12. Patterson, T., 1973, The Behavior of a Group of Captive Pygmy Chimpanzees (Pan paniscus), Masters Thesis, University of Georgia.Google Scholar
  13. Patterson, F., and Linden, E., 1981, The Education of Koko, Holt, Rinehart, and Winston, New York.Google Scholar
  14. Rumbaugh, D. M., 1977, Language Learning by a Chimpanzee: The LANA Project, Academic Press, New York.Google Scholar
  15. Savage, E. S., 1975, Mother-Infant Behavior in Group-Living Captive Chimpanzees, Ph.D. Dissertation, University of Oklahoma.Google Scholar
  16. Savage, E. S., and Bakeman, R., 1978, Sexual morphology and behavior in Pan paniscus, in: Proceedings of the Sixth International Congress of Primatology, Cambridge, England, Academic Press, New York, pp. 613–616.Google Scholar
  17. Savage, E. S., and Malick, E., 1977, Play and socio-sexual behavior in a captive chimpanzee (Pan troglodytes) group, Behavior 60:179–194.CrossRefGoogle Scholar
  18. Savage, E. S., and Wilkerson, B. J., 1978, Socio-sexual behavior in Pan paniscus and Pan troglodytes: A comparative study, J. Hum. Evol. 1:327–344.CrossRefGoogle Scholar
  19. Savage, E. S., Temerlin, J. W., and Lemmon, W. B., 1973, Group formation among captive mother-infant chimpanzees (Pan troglodytes), Folia Primatol. 20:453–473.PubMedCrossRefGoogle Scholar
  20. Savage, E. S., Wilkerson, B. J., and Bakeman, R., 1977, Spontaneous gestural communication among conspecifics in the pygmy chimpanzee (Pan paniscus), in: Progress in Ape Research (G. H. Bourne, ed.), Academic Press, New York, pp. 97–116.Google Scholar
  21. Savage-Rumbaugh, E. S., 1979, Symbolic communication—Its origins and early development in the chimpanzee, New Directions Child Devel. 3:1–15.CrossRefGoogle Scholar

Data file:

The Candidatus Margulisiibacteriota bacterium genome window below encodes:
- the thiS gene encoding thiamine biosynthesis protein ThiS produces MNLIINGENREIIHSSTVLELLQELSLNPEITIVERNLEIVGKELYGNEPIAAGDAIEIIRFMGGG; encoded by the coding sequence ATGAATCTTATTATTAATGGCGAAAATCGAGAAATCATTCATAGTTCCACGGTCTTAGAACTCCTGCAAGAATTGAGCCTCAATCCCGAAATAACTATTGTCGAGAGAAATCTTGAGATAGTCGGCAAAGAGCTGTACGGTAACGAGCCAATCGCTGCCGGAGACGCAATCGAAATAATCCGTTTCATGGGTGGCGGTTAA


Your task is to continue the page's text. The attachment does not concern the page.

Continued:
22. Savage-Rumbaugh, E. S., and Rumbaugh, D. M., 1978, Symbolization, language and chimpanzees: A theoretical re-evaluation based on initial acquisition process in four young Pan troglodytes, Brain Language 6:265–300.CrossRefGoogle Scholar
  23. Savage-Rumbaugh, E. S., and Rumbaugh, D. M., 1980, Language Analogue Project, Phase II: Theory and tactics, in: Children’s Language, Vol. II (K. Nelson, ed.), Gardner Press, New York, pp. 267–307.Google Scholar
  24. Savage-Rumbaugh, E. S., Scanlon, J., and Rumbaugh, D. M., 1980, Communicative intentionally in the chimpanzee, Behav. Brain Sci. 3:620–623.CrossRefGoogle Scholar
  25. Schwarz, E., 1929, Das Vorkommer der Schimpansen auf den linken Kongo-Ufer, Rev. Zool. Bot. Afr. XVI(4):425–426.Google Scholar
  26. Susman, R. L., Badrian, N. L., and Badrian, A. J., 1980, Locomotor behavior of Pan paniscus in Zaire, Am. J. Phys. Anthropol. 53:69–80.CrossRefGoogle Scholar
  27. Temerlin, M. K., 1975, Lucy: Growing up human, Science and Behavior Books, Palo Alto, California.Google Scholar
  28. Tratz, E., and Heck, H., 1954, Der Afrikanische Anthropoide “Bonobo,” eine neue Menschen-auffengattung, Saugetierkd. Mitt. 2:97–101.Google Scholar
  29. Woodruff, G., and Premack, D., 1979, Intentional communication in the chimpanzee: The development of deception, Cognition 7:333–362.CrossRefGoogle Scholar
  30. Yerkes, R. M., and Learned, B. W., 1925, Chimpanzee Intelligence and Its Vocal Expressions, Williams and Wilkins, Baltimore.CrossRefGoogle Scholar
  31. Yerkes, R. M., and Yerkes, A. W., 1929, The Great Apes, Yale University Press, New Haven, Connecticut.Google Scholar
  32. Zihlman, A., Cronin, J. E., Cramer, D. L., and Sarich, V. M., 1978, Pygmy chimpanzee as a possible prototype for the common ancestor of humans, chimpanzees, and gorillas, Nature 275:744–746.PubMedCrossRefGoogle Scholar

Copyright information

© Plenum Press, New York 1984

Authors and Affiliations

  • E. S. Savage-Rumbaugh
    • 1
  1. 1.Language Research Center, Yerkes Regional Primate Research CenterEmory University and Georgia State UniversityAtlantaUSA

Personalised recommendations